### abstract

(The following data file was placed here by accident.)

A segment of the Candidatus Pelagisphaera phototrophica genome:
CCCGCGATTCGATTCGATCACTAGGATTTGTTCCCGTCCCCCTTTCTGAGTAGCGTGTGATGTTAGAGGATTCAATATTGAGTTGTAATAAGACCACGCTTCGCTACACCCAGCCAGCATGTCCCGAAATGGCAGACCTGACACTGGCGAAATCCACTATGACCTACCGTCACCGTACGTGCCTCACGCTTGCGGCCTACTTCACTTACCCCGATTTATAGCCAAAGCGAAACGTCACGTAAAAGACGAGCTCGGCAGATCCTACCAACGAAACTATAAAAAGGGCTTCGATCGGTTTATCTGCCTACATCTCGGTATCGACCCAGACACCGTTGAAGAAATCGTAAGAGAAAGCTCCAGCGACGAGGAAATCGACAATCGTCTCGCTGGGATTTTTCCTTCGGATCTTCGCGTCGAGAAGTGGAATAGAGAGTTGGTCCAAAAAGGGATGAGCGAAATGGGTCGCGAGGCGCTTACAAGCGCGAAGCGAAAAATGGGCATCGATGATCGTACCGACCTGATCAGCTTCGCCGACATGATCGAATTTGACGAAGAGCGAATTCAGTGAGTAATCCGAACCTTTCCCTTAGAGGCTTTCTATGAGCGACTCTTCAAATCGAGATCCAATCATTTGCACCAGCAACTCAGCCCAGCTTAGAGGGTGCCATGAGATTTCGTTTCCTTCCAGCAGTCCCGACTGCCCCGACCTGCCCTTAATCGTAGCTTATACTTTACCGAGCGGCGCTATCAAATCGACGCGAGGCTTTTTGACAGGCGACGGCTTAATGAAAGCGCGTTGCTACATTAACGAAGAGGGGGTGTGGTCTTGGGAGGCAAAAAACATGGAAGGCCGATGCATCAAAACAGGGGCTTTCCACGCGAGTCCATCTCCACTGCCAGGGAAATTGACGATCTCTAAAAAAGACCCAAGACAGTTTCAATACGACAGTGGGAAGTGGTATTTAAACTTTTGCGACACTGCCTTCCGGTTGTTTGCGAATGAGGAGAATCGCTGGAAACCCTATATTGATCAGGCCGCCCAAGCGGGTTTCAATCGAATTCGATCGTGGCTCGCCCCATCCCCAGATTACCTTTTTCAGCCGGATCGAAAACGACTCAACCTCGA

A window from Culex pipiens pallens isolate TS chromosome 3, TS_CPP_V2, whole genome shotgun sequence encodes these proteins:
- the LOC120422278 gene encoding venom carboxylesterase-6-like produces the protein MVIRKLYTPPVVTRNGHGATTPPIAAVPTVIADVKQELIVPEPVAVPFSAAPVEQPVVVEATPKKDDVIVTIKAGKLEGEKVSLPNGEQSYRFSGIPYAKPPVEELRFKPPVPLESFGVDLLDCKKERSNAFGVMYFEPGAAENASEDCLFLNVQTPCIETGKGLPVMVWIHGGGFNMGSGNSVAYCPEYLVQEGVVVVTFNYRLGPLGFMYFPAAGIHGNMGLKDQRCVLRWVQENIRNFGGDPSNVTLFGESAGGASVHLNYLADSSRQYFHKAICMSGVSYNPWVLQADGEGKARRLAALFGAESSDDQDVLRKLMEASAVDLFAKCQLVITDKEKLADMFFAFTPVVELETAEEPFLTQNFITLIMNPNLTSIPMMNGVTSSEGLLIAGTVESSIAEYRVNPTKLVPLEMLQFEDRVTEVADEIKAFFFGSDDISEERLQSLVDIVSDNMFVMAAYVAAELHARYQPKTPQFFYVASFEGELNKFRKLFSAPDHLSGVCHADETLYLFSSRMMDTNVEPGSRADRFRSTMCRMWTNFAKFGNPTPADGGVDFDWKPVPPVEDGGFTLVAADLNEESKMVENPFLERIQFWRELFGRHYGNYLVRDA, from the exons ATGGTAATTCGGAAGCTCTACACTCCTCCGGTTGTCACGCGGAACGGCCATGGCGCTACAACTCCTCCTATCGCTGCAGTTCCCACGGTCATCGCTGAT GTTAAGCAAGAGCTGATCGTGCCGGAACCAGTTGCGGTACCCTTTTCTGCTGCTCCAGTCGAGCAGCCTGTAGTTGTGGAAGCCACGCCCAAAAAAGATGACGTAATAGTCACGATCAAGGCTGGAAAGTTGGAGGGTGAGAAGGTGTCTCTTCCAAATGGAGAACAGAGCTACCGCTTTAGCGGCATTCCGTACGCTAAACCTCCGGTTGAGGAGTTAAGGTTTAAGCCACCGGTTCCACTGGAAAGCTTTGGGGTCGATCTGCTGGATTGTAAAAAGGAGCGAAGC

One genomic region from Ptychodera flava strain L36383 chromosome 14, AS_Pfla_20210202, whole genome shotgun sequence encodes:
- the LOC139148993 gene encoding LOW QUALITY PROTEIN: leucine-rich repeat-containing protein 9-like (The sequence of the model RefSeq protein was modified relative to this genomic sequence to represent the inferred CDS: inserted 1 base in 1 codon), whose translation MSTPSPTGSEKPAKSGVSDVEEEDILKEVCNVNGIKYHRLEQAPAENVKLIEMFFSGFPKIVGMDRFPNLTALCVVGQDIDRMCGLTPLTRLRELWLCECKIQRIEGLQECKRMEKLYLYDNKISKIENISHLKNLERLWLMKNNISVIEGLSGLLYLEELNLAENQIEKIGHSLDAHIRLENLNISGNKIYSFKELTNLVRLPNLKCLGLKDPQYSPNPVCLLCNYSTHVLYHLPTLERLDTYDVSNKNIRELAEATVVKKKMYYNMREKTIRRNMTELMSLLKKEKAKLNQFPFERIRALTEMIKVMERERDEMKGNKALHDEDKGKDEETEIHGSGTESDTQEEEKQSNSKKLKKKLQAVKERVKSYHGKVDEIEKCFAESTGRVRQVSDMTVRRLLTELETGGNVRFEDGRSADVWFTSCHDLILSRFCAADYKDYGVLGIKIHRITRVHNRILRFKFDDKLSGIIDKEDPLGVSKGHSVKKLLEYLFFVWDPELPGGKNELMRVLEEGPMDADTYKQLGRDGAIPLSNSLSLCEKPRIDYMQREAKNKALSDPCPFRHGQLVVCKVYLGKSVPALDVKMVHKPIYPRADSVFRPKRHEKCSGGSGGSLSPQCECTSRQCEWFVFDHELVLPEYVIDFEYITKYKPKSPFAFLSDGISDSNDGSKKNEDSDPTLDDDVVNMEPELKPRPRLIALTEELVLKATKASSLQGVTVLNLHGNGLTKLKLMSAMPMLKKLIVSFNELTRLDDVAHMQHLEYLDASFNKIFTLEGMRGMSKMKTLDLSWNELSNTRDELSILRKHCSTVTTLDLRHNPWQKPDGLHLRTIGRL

- We apply an approach based on the Fokker –Planck equation to study the statistics of optical soliton parameters in the presence of additive noise. This rigorous method not only allows us to reproduce and justify the classical Gordon – Haus formula but also leads to new exact results. © 2003 Optical Society of America OCIS codes: 060.2330, 190.5530. Since the seminal work by Gordon and Haus 1 (see also Ref. 2 for the mathematical theory of the effect), a great deal of attention has been devoted to studying the statistics of the soliton parameters in a long-haul optical communication. Amplified spontaneous emission yields spurious jitter in the soliton parameters, which in turn impairs transmission. The effect is enhanced as the propagation distance increases. For instance, the celebrated Gordon–Haus result for the pure nonlinear Schrodinger equation with lumped amplifiers says that the variance of the time jitter grows proportionally to the cube of the propagation distance. Most results concerning soliton jitter have been obtained under the assumption that the statistics is Gaussian. Although the results based on this assumption seem to agree rather well with numerics and experiments, from the theoretical view point a more rigorous justification is desirable. Actually, there is no reason to assume that Gaussian statistics holds for large propagation distances, because the system under consideration is essentially nonlinear. Knowledge of the correct probability density function (PDF) is especially important because such characteristics as bit-error rate depend on the shape of the whole PDF, in particular, on its tails. Large, rare f luctuations in a nonlinear system are typically beyond the area of applicability of the usual Gaussian statistics. 3–1 0 Therefore knowledge of the whole PDF, including tails, is absolutely crucial for a correct estimate of the bit-error rate. And, as we show below, these tails are not Gaussian even for small propagation distances, when the bulk of the PDF can still be considered as such. In this Letter we study soliton statistics, rigorously deriving the Fokker–Planck equation governing the PDF for the four soliton parameters. As the principal example we examine the nonlinear Schrodinger equation with additive white Gaussian noise. First we show that the Gaussian statistics can be justified for short enough propagation distances (apart from the tails). For large distances the Gaussian approximation breaks down, and we illustrate this by calculating explicitly the PDF of the soliton amplitude. In the presence of amplified spontaneous emission noise the propagation of solitons in optical fibers is described by the perturbed nonlinear Schrodinger equation: ≠q ≠z i